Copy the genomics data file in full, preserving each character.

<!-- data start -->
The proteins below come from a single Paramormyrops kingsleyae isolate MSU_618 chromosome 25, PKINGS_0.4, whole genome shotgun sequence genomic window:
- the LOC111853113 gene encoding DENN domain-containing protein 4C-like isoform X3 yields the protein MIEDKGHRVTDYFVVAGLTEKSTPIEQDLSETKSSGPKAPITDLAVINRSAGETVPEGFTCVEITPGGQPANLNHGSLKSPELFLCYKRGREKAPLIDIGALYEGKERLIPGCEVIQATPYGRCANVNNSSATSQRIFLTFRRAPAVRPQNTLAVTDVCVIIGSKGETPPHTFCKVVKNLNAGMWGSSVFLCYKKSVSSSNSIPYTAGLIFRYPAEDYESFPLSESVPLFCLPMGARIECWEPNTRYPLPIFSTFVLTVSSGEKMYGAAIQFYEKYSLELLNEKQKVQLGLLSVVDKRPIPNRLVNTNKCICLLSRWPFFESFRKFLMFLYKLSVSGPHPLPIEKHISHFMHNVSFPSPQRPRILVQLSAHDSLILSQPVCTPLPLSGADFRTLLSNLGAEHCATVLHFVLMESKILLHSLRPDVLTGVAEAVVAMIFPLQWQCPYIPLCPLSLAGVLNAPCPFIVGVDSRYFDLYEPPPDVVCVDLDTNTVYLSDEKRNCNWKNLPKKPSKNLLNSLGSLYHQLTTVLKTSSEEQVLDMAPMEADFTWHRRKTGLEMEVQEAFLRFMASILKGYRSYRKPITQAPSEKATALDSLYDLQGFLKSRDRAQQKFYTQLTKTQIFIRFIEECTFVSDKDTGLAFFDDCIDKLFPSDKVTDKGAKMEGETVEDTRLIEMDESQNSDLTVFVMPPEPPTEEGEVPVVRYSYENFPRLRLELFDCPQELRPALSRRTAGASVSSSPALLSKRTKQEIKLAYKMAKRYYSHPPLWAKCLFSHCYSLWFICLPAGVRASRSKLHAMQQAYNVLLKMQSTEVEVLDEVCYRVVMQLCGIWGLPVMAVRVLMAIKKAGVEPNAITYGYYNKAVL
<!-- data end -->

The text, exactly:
The proteins below come from a single Paramormyrops kingsleyae isolate MSU_618 chromosome 25, PKINGS_0.4, whole genome shotgun sequence genomic window:
- the LOC111853113 gene encoding DENN domain-containing protein 4C-like isoform X3 yields the protein MIEDKGHRVTDYFVVAGLTEKSTPIEQDLSETKSSGPKAPITDLAVINRSAGETVPEGFTCVEITPGGQPANLNHGSLKSPELFLCYKRGREKAPLIDIGALYEGKERLIPGCEVIQATPYGRCANVNNSSATSQRIFLTFRRAPAVRPQNTLAVTDVCVIIGSKGETPPHTFCKVVKNLNAGMWGSSVFLCYKKSVSSSNSIPYTAGLIFRYPAEDYESFPLSESVPLFCLPMGARIECWEPNTRYPLPIFSTFVLTVSSGEKMYGAAIQFYEKYSLELLNEKQKVQLGLLSVVDKRPIPNRLVNTNKCICLLSRWPFFESFRKFLMFLYKLSVSGPHPLPIEKHISHFMHNVSFPSPQRPRILVQLSAHDSLILSQPVCTPLPLSGADFRTLLSNLGAEHCATVLHFVLMESKILLHSLRPDVLTGVAEAVVAMIFPLQWQCPYIPLCPLSLAGVLNAPCPFIVGVDSRYFDLYEPPPDVVCVDLDTNTVYLSDEKRNCNWKNLPKKPSKNLLNSLGSLYHQLTTVLKTSSEEQVLDMAPMEADFTWHRRKTGLEMEVQEAFLRFMASILKGYRSYRKPITQAPSEKATALDSLYDLQGFLKSRDRAQQKFYTQLTKTQIFIRFIEECTFVSDKDTGLAFFDDCIDKLFPSDKVTDKGAKMEGETVEDTRLIEMDESQNSDLTVFVMPPEPPTEEGEVPVVRYSYENFPRLRLELFDCPQELRPALSRRTAGASVSSSPALLSKRTKQEIKLAYKMAKRYYSHPPLWAKCLFSHCYSLWFICLPAGVRASRSKLHAMQQAYNVLLKMQSTEVEVLDEVCYRVVMQLCGIWGLPVMAVRVLMAIKKAGVEPNAITYGYYNKAVL